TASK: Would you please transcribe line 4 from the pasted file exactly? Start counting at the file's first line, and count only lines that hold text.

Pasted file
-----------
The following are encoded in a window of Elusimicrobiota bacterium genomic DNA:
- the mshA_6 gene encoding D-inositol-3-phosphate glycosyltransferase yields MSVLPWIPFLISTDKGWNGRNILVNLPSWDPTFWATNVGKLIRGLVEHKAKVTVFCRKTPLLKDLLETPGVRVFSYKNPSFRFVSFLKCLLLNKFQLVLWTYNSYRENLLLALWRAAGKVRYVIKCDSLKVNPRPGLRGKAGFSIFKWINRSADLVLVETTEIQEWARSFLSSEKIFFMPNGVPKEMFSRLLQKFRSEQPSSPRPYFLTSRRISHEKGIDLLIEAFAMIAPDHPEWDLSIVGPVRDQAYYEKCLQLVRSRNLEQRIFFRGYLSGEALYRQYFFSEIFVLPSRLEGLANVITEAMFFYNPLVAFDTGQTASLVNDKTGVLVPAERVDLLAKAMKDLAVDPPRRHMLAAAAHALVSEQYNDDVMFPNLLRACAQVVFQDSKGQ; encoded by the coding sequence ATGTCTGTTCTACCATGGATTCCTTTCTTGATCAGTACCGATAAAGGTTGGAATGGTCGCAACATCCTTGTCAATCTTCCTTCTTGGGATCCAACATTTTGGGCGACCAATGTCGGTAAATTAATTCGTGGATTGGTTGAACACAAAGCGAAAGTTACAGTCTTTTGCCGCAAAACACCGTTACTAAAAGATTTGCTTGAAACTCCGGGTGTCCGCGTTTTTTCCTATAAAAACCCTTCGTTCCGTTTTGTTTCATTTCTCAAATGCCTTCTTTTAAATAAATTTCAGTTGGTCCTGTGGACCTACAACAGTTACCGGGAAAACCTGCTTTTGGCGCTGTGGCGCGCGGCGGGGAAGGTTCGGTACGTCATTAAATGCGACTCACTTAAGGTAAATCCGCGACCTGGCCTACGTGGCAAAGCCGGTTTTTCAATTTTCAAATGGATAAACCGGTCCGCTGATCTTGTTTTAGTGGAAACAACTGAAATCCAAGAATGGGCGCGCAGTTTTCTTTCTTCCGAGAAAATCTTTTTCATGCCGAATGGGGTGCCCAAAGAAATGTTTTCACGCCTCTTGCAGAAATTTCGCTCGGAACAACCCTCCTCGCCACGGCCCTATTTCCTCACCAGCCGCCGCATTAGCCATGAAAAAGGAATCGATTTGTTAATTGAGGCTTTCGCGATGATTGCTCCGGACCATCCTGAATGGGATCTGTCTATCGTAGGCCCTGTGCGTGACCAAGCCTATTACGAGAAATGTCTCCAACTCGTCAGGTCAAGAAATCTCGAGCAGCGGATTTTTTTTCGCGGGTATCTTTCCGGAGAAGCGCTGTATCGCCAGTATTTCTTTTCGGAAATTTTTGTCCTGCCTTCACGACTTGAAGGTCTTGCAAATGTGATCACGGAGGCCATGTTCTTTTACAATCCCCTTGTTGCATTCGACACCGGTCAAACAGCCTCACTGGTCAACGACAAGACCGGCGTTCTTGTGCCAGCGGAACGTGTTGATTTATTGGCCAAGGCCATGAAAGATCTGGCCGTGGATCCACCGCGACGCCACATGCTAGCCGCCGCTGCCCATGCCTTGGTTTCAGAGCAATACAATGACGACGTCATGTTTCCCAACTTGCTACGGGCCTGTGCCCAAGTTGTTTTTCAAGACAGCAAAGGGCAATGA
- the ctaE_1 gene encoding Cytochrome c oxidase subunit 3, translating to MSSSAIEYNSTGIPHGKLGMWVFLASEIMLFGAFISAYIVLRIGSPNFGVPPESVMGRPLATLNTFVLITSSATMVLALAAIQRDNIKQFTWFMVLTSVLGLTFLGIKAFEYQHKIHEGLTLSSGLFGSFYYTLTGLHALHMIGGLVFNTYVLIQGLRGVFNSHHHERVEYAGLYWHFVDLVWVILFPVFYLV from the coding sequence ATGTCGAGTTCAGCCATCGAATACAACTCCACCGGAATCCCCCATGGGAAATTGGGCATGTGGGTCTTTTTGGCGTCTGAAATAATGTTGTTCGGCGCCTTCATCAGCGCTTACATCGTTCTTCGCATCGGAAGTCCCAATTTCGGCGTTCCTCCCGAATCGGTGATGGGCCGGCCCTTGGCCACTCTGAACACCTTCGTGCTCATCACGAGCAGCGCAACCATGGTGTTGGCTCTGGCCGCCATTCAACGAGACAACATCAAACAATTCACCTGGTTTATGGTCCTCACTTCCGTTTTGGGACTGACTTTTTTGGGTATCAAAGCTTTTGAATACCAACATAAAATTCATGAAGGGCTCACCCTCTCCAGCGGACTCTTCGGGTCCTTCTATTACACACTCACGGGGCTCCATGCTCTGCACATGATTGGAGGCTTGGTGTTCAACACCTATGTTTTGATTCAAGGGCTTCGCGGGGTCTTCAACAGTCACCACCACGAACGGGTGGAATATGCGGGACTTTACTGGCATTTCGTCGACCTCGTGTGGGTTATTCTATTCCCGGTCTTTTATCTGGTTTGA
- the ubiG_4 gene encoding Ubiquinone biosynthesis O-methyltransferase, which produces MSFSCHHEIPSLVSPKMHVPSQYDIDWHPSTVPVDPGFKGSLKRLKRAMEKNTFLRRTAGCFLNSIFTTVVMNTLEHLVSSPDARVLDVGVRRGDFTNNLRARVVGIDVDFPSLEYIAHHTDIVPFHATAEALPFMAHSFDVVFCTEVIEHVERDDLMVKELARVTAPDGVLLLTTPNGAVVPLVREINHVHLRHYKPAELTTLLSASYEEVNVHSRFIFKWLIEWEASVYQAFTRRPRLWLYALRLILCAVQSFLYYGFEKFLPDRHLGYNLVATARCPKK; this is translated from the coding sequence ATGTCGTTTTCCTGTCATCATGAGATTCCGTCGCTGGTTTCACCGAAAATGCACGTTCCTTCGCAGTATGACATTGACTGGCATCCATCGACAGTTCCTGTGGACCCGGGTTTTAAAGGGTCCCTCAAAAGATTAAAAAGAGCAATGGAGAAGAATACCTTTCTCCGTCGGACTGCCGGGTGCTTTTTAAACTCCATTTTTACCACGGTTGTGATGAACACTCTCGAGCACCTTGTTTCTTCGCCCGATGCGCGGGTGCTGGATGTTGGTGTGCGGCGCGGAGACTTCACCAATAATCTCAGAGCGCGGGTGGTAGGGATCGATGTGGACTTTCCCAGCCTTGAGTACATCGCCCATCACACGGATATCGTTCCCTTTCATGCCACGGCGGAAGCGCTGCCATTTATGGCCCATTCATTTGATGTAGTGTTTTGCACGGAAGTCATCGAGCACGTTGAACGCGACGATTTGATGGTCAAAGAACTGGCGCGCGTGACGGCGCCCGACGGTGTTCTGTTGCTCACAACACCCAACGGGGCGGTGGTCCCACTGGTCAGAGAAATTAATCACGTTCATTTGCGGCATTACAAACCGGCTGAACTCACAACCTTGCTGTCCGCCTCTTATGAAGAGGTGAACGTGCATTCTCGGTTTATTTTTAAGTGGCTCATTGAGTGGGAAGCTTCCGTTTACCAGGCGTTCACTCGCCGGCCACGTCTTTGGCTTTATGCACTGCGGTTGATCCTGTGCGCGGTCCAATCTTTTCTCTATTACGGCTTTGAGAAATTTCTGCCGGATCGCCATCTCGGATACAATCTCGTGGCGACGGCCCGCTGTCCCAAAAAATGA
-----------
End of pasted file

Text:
- the ubiG_4 gene encoding Ubiquinone biosynthesis O-methyltransferase, which produces MSFSCHHEIPSLVSPKMHVPSQYDIDWHPSTVPVDPGFKGSLKRLKRAMEKNTFLRRTAGCFLNSIFTTVVMNTLEHLVSSPDARVLDVGVRRGDFTNNLRARVVGIDVDFPSLEYIAHHTDIVPFHATAEALPFMAHSFDVVFCTEVIEHVERDDLMVKELARVTAPDGVLLLTTPNGAVVPLVREINHVHLRHYKPAELTTLLSASYEEVNVHSRFIFKWLIEWEASVYQAFTRRPRLWLYALRLILCAVQSFLYYGFEKFLPDRHLGYNLVATARCPKK; this is translated from the coding sequence ATGTCGTTTTCCTGTCATCATGAGATTCCGTCGCTGGTTTCACCGAAAATGCACGTTCCTTCGCAGTATGACATTGACTGGCATCCATCGACAGTTCCTGTGGACCCGGGTTTTAAAGGGTCCCTCAAAAGATTAAAAAGAGCAATGGAGAAGAATACCTTTCTCCGTCGGACTGCCGGGTGCTTTTTAAACTCCATTTTTACCACGGTTGTGATGAACACTCTCGAGCACCTTGTTTCTTCGCCCGATGCGCGGGTGCTGGATGTTGGTGTGCGGCGCGGAGACTTCACCAATAATCTCAGAGCGCGGGTGGTAGGGATCGATGTGGACTTTCCCAGCCTTGAGTACATCGCCCATCACACGGATATCGTTCCCTTTCATGCCACGGCGGAAGCGCTGCCATTTATGGCCCATTCATTTGATGTAGTGTTTTGCACGGAAGTCATCGAGCACGTTGAACGCGACGATTTGATGGTCAAAGAACTGGCGCGCGTGACGGCGCCCGACGGTGTTCTGTTGCTCACAACACCCAACGGGGCGGTGGTCCCACTGGTCAGAGAAATTAATCACGTTCATTTGCGGCATTACAAACCGGCTGAACTCACAACCTTGCTGTCCGCCTCTTATGAAGAGGTGAACGTGCATTCTCGGTTTATTTTTAAGTGGCTCATTGAGTGGGAAGCTTCCGTTTACCAGGCGTTCACTCGCCGGCCACGTCTTTGGCTTTATGCACTGCGGTTGATCCTGTGCGCGGTCCAATCTTTTCTCTATTACGGCTTTGAGAAATTTCTGCCGGATCGCCATCTCGGATACAATCTCGTGGCGACGGCCCGCTGTCCCAAAAAATGA